Computer games aren’t just for fun anymore — they’re also valuable research tools. Scientists are taking complex problems — like trying to figure out how proteins fold and how neural networks work — and turning them into engaging games. And they need your help.
Tagged with “neuroscience” (8)
Professor Jean Aitchison delivers her fourth Reith Lecture from her series entitled ‘The Language Web’. She examines the word-learning ability inbuilt in humans, and explains how we manage to recall words at speed when we need them.
Provost of Columbia University Claude Steele reveals how our brains can be hindered by the power of stereotype threats and shows us what we can do to avoid them. Linguist Guy Deutscher explores how different quirks of our mother tongues, such as irregular genders, can create unique habits of mind. Hungarian writer Agnes Lehoczky uses poetry to create new geographies in our minds and suggests that it’s time to rehabilitate the notion of eavesdropping.
Dr. Anna Meyer, UCSF Division of Pediatric Otolaryngology, explores how hearing and speech develop and why the early years are so critical.
This Is Your Brain On Design: How neuroscience can help us create better user experiences – Andrew Hinton
Ever wondered why you just can’t seem to get through to some people? Or how users can do such unpredictable things with your designs? Or even why you sometimes look back on a project and wonder, ””what the heck was I thinking when I did that?”“
In this presentation, Andrew Hinton examines recent research in neuroscience and related fields, pointing out how some surprising discoveries not only affect the designs we create, but how we should go about creating them.
Music is more than just pitch and rhythm, timbre and tempo. Music can comfort. Or annoy. It helps us celebrate – and mourn. Music can foster a sense of group identity. (Consider national anthems.)
Are human beings hard-wired to enjoy music? What role did music play in the evolution of human societies? What would life be without music?
In this World Science Forum, we talk to Daniel Levitin, a neuroscientist at McGill University. He’s an expert on music cognition and the author of two books: This is Your Brain on Music and The World in Six Songs.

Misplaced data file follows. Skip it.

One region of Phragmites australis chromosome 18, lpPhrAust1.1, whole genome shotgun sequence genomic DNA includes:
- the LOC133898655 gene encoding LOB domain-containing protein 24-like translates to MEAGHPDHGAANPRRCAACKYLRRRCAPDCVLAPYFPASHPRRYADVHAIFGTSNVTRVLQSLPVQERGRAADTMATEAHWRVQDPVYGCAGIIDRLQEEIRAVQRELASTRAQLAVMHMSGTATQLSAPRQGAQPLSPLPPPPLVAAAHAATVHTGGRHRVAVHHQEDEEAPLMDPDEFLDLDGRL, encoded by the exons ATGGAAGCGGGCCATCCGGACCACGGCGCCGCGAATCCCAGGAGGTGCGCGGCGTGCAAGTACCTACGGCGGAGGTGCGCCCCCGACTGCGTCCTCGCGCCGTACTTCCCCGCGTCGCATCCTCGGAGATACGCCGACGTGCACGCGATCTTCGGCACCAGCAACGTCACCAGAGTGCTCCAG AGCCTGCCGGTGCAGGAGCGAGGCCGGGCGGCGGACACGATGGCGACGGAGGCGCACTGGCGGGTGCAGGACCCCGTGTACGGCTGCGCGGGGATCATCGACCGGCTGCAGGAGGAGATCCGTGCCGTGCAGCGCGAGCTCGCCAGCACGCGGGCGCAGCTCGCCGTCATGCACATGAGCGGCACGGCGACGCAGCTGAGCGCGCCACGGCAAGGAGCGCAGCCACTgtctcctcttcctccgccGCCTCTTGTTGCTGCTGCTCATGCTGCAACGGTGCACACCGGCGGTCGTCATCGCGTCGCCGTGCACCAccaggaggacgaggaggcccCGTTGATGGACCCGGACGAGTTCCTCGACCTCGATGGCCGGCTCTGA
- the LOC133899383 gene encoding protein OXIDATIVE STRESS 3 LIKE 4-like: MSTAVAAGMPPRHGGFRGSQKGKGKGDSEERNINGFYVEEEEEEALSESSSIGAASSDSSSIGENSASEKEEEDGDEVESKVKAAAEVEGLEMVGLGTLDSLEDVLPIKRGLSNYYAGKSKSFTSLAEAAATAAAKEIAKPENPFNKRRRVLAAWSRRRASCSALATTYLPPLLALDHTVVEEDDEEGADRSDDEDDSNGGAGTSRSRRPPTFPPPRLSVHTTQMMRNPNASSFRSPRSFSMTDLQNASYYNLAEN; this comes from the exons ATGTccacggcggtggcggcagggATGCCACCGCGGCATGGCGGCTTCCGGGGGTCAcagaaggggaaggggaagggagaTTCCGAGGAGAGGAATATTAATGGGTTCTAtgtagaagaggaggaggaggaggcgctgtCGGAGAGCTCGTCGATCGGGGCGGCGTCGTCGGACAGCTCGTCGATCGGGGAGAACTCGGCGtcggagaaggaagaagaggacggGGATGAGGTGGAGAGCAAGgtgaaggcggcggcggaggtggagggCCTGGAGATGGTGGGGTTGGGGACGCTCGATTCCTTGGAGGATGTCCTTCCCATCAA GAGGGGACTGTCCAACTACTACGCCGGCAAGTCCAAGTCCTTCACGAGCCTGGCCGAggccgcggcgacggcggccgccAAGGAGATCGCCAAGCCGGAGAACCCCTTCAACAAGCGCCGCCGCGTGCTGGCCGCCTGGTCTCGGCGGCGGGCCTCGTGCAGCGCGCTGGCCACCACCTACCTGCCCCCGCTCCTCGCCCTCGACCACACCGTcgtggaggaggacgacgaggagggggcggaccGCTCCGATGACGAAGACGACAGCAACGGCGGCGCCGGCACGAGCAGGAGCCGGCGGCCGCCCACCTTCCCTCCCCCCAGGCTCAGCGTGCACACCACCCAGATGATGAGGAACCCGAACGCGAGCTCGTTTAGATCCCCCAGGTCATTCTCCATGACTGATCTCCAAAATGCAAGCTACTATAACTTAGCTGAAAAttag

Levitin argues that music is at the heart of human nature. The World’s Rhitu Chatterjee spoke with Levitin for The World Science Podcast.
Leonard Mlodinow, of the California Institute of Technology is the author of The Drunkard’s Walk: How Randomness Rules Our Lives. His lecture on the subject of randomness was presented by the Perimeter Institute in Waterloo, Ontario on May 6th, 2009.
With Steven Pinker, Johnstone Family Professor in the Department of Psychology at Harvard University.
Chair: Matthew Taylor, chief executive, RSA
For Steven Pinker, the brilliance of the mind lies in the way it uses just two processes to turn the finite building blocks of our language into infinite meanings. The first is metaphor: we take a concrete idea and use it as a stand-in for abstract thoughts. The second is combination: we combine ideas according to rules, like the syntactic rules of language, to create new thoughts out of old ones.
How can a choice of metaphors start a war, impeach a president, or win an election? How does a mind that evolved to think about rocks and plants and enemies think about love and physics and democracy? How do we control the amount of information that we absorb? And what good does this actually do us?
Join Steven Pinker as he tries to answer these questions and many more, unlocking the hidden workings of our thoughts, our emotions and our social relationships and showing us that language really can tell us unexpected and fascinating things about ourselves.